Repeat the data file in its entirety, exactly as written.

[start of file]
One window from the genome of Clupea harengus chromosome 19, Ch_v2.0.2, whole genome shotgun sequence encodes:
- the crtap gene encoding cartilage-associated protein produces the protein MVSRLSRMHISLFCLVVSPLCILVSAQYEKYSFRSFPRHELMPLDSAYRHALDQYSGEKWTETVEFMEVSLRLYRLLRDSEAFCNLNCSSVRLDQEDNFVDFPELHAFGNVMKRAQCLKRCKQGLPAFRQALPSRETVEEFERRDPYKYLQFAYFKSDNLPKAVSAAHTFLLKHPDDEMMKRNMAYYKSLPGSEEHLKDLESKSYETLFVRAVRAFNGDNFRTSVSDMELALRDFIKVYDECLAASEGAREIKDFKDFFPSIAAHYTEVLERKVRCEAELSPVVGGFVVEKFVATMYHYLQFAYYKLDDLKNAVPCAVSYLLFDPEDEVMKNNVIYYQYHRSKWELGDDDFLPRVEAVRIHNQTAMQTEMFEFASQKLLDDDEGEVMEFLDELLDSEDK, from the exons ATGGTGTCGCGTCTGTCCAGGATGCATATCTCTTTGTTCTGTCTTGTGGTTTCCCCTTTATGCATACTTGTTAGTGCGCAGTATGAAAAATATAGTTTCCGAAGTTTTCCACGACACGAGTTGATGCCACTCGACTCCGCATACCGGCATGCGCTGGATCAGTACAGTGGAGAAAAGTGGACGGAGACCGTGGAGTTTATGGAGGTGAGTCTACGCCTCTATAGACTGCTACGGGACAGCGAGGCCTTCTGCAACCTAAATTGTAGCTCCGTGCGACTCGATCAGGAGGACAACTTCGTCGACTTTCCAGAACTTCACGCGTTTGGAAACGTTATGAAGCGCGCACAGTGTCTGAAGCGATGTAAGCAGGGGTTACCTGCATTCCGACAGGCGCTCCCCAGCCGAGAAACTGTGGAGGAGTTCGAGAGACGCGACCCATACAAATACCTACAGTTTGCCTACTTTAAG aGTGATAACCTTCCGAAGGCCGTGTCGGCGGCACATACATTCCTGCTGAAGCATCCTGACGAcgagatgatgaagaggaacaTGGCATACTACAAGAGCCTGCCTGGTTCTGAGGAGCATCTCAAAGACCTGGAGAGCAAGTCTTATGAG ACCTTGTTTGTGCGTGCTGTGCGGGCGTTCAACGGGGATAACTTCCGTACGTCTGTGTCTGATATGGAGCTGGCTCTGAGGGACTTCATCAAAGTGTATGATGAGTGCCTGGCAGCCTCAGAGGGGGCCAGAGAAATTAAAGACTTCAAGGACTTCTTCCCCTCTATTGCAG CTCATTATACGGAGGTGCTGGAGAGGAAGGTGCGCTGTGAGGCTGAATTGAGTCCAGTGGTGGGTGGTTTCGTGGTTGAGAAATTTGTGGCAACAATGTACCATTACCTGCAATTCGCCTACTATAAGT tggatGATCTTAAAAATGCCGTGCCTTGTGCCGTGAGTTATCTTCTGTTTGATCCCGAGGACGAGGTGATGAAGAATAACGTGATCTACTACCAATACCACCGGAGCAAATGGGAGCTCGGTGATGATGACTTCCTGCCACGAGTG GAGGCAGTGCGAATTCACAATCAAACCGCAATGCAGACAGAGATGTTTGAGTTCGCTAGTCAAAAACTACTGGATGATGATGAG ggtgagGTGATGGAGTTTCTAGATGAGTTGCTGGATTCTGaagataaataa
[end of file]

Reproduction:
One window from the genome of Clupea harengus chromosome 19, Ch_v2.0.2, whole genome shotgun sequence encodes:
- the crtap gene encoding cartilage-associated protein produces the protein MVSRLSRMHISLFCLVVSPLCILVSAQYEKYSFRSFPRHELMPLDSAYRHALDQYSGEKWTETVEFMEVSLRLYRLLRDSEAFCNLNCSSVRLDQEDNFVDFPELHAFGNVMKRAQCLKRCKQGLPAFRQALPSRETVEEFERRDPYKYLQFAYFKSDNLPKAVSAAHTFLLKHPDDEMMKRNMAYYKSLPGSEEHLKDLESKSYETLFVRAVRAFNGDNFRTSVSDMELALRDFIKVYDECLAASEGAREIKDFKDFFPSIAAHYTEVLERKVRCEAELSPVVGGFVVEKFVATMYHYLQFAYYKLDDLKNAVPCAVSYLLFDPEDEVMKNNVIYYQYHRSKWELGDDDFLPRVEAVRIHNQTAMQTEMFEFASQKLLDDDEGEVMEFLDELLDSEDK, from the exons ATGGTGTCGCGTCTGTCCAGGATGCATATCTCTTTGTTCTGTCTTGTGGTTTCCCCTTTATGCATACTTGTTAGTGCGCAGTATGAAAAATATAGTTTCCGAAGTTTTCCACGACACGAGTTGATGCCACTCGACTCCGCATACCGGCATGCGCTGGATCAGTACAGTGGAGAAAAGTGGACGGAGACCGTGGAGTTTATGGAGGTGAGTCTACGCCTCTATAGACTGCTACGGGACAGCGAGGCCTTCTGCAACCTAAATTGTAGCTCCGTGCGACTCGATCAGGAGGACAACTTCGTCGACTTTCCAGAACTTCACGCGTTTGGAAACGTTATGAAGCGCGCACAGTGTCTGAAGCGATGTAAGCAGGGGTTACCTGCATTCCGACAGGCGCTCCCCAGCCGAGAAACTGTGGAGGAGTTCGAGAGACGCGACCCATACAAATACCTACAGTTTGCCTACTTTAAG aGTGATAACCTTCCGAAGGCCGTGTCGGCGGCACATACATTCCTGCTGAAGCATCCTGACGAcgagatgatgaagaggaacaTGGCATACTACAAGAGCCTGCCTGGTTCTGAGGAGCATCTCAAAGACCTGGAGAGCAAGTCTTATGAG ACCTTGTTTGTGCGTGCTGTGCGGGCGTTCAACGGGGATAACTTCCGTACGTCTGTGTCTGATATGGAGCTGGCTCTGAGGGACTTCATCAAAGTGTATGATGAGTGCCTGGCAGCCTCAGAGGGGGCCAGAGAAATTAAAGACTTCAAGGACTTCTTCCCCTCTATTGCAG CTCATTATACGGAGGTGCTGGAGAGGAAGGTGCGCTGTGAGGCTGAATTGAGTCCAGTGGTGGGTGGTTTCGTGGTTGAGAAATTTGTGGCAACAATGTACCATTACCTGCAATTCGCCTACTATAAGT tggatGATCTTAAAAATGCCGTGCCTTGTGCCGTGAGTTATCTTCTGTTTGATCCCGAGGACGAGGTGATGAAGAATAACGTGATCTACTACCAATACCACCGGAGCAAATGGGAGCTCGGTGATGATGACTTCCTGCCACGAGTG GAGGCAGTGCGAATTCACAATCAAACCGCAATGCAGACAGAGATGTTTGAGTTCGCTAGTCAAAAACTACTGGATGATGATGAG ggtgagGTGATGGAGTTTCTAGATGAGTTGCTGGATTCTGaagataaataa